2. Explore different hair products. 

Because of my involvement with Swagbucks, I was able to try Wen products through a sixty day free trial. Wen has a money back guarantee--even if the bottles are empty.You will see more than a few bad reviews about Wen however, my impression of the negative reviews pertaining to erroneous charges is that people just don't know how to manage the program. You can order it online without even speaking to a representative and choose how often they replenish your order. It's not difficult at all if you're paying attention. 

Everyone has different reactions to hair products. At first, I thought it made my hair too greasy but then I realized that I wasn't rinsing properly. It's not like regular shampoo, it's closer to massaging your scalp with conditioner. 

I believe it does clean your hair better because I could go two days without washing my hair and it still looked acceptable. I felt good about the level of moisture since I tend to have an oily scalp but dry ends--even when it's first cut. It also smells good and the lavender and mint aroma was spot-on and I felt that the tingle stimulated my hair follicles. I used to add peppermint to my shampoo since this is another recommendation for women with hair loss. 

To stretch the product even further, I used Biotera dry hair shampoo between washes. It adds lift, which is what you need--extra volume. Look into products that promise volume, lift, and fullness and do your research. 

There are other products on the market like Rogaine for women and Joan River's Great Hair Day (which I can't help find amusing) but know the potentially adverse affects for both your head and your wallet. 

3. Create a New Personality

Personally, I've always worn hats. My mother has always been jealous about that aspect of my life. She felt that her nose was too big to wear a hat and some women who are not used to wearing something on their head could feel the same. If you don't like drawing attention to yourself, any new "look" can feel intimidating. But the aging process is also about reinventing yourself so if you're having an issue with thinning hair, why not take a new risk and discover a new you?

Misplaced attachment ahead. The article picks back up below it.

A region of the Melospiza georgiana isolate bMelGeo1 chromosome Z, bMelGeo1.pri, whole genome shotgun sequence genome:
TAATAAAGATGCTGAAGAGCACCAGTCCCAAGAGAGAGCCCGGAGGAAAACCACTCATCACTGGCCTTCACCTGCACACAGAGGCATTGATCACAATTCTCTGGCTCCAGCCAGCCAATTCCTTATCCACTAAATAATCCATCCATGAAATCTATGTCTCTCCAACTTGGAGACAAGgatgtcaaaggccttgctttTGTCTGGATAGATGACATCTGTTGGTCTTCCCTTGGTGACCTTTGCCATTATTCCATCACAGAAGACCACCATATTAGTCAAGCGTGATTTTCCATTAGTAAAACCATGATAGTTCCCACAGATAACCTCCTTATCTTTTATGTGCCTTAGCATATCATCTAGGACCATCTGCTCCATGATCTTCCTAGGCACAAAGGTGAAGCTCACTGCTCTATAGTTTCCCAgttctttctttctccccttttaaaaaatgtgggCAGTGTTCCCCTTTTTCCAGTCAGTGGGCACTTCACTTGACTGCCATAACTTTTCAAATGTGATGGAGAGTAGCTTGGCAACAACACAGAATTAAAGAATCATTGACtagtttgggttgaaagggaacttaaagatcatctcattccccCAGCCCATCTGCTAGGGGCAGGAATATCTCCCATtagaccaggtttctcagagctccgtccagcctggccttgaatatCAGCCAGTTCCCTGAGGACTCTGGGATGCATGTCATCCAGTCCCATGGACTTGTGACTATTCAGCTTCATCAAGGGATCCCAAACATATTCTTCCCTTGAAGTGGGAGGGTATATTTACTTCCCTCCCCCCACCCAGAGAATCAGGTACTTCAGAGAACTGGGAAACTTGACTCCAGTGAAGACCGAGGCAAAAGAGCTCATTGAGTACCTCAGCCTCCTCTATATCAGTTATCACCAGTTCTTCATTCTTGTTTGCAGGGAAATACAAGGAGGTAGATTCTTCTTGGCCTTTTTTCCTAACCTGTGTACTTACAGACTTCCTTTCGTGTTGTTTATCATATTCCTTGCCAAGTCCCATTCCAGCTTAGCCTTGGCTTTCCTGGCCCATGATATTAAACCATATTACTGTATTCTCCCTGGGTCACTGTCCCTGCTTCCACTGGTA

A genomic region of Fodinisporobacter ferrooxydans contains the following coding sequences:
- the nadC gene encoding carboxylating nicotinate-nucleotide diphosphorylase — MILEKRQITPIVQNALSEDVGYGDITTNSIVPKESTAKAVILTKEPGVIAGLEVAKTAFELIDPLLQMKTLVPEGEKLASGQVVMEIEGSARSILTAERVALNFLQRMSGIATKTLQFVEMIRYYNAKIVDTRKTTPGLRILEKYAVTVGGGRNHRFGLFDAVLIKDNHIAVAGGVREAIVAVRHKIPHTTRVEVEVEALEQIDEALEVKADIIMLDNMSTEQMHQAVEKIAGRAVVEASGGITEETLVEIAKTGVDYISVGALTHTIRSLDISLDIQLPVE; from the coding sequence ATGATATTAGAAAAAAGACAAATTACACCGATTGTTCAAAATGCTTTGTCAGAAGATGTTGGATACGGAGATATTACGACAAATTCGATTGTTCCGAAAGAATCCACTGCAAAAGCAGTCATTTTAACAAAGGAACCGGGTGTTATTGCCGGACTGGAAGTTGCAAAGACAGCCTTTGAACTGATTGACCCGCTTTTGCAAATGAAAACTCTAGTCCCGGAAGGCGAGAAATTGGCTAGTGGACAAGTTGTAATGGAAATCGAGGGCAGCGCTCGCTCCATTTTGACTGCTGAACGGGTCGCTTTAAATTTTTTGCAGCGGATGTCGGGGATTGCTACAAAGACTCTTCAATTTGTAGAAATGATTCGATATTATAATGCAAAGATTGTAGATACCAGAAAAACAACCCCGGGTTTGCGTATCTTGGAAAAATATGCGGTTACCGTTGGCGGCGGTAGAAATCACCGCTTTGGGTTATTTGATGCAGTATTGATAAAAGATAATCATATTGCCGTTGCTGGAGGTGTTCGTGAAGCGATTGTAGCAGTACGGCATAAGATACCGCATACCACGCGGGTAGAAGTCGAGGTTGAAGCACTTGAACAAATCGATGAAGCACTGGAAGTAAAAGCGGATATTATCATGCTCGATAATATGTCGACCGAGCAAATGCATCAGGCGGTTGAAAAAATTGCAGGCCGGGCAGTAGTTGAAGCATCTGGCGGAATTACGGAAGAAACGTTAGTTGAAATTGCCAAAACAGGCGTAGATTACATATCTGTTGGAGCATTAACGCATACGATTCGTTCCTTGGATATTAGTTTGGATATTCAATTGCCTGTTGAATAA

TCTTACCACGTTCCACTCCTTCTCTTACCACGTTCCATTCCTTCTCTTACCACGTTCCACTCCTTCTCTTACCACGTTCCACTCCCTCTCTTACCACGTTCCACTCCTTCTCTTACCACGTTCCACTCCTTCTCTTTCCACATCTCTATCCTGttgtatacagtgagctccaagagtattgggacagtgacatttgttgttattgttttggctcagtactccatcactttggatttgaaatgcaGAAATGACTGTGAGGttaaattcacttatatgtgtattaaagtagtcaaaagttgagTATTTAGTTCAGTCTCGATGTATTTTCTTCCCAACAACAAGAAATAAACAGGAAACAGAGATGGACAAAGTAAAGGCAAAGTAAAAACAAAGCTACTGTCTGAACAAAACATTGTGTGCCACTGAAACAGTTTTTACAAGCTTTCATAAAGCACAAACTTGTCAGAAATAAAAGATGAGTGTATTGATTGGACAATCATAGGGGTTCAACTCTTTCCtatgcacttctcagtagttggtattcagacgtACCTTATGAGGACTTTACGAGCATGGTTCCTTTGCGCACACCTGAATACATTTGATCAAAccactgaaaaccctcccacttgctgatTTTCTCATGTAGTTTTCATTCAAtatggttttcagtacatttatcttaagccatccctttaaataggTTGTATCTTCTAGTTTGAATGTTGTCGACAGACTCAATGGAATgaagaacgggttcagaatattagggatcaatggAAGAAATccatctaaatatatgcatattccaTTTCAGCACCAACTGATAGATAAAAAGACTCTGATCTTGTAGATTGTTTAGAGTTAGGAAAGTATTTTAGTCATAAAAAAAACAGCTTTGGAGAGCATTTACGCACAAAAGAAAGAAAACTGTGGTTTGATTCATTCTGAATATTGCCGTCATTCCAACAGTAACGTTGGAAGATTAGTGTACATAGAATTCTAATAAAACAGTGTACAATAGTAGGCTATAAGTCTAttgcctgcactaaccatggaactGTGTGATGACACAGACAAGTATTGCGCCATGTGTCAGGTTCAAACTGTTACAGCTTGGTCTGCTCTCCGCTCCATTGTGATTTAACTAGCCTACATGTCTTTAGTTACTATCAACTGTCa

Honestly, I have to wear hats now because so much of my scalp is exposed to sunlight that I burn very easily and the last thing you want is a red, splotchy scalp to add to your issues. I have a collection of hats and because I feel most comfortable being casual, I wear my cowboy hat or baseball cap the most,

Here I am in Richmond with my short haircut and cowboy hat. I'm feeling confident and I'm not worried about a thing except going to see the recent exhibit at VMFA that celebrates beauty. 

Saturday, August 2, 2014

Salmon and Ginger Beer

Ginger: it's not just a redhead. 

I've known for a long time that it helps reduce nausea (hence, ginger ale when you're sick) but ginger has a number of other health benefits as well:

1. Ginger reduces gas.

2. Ginger whets the appetite.

3. Ginger is anti-inflammatory. 

Apparently, ginger and fish are BFF's since Woman's Day has published more than several recipes that include salmon and ginger and if you're a sushi fan like me, you're aware that raw fish is served with thin slices of ginger to cleanse your palette between servings and aids in the digestion of raw fish.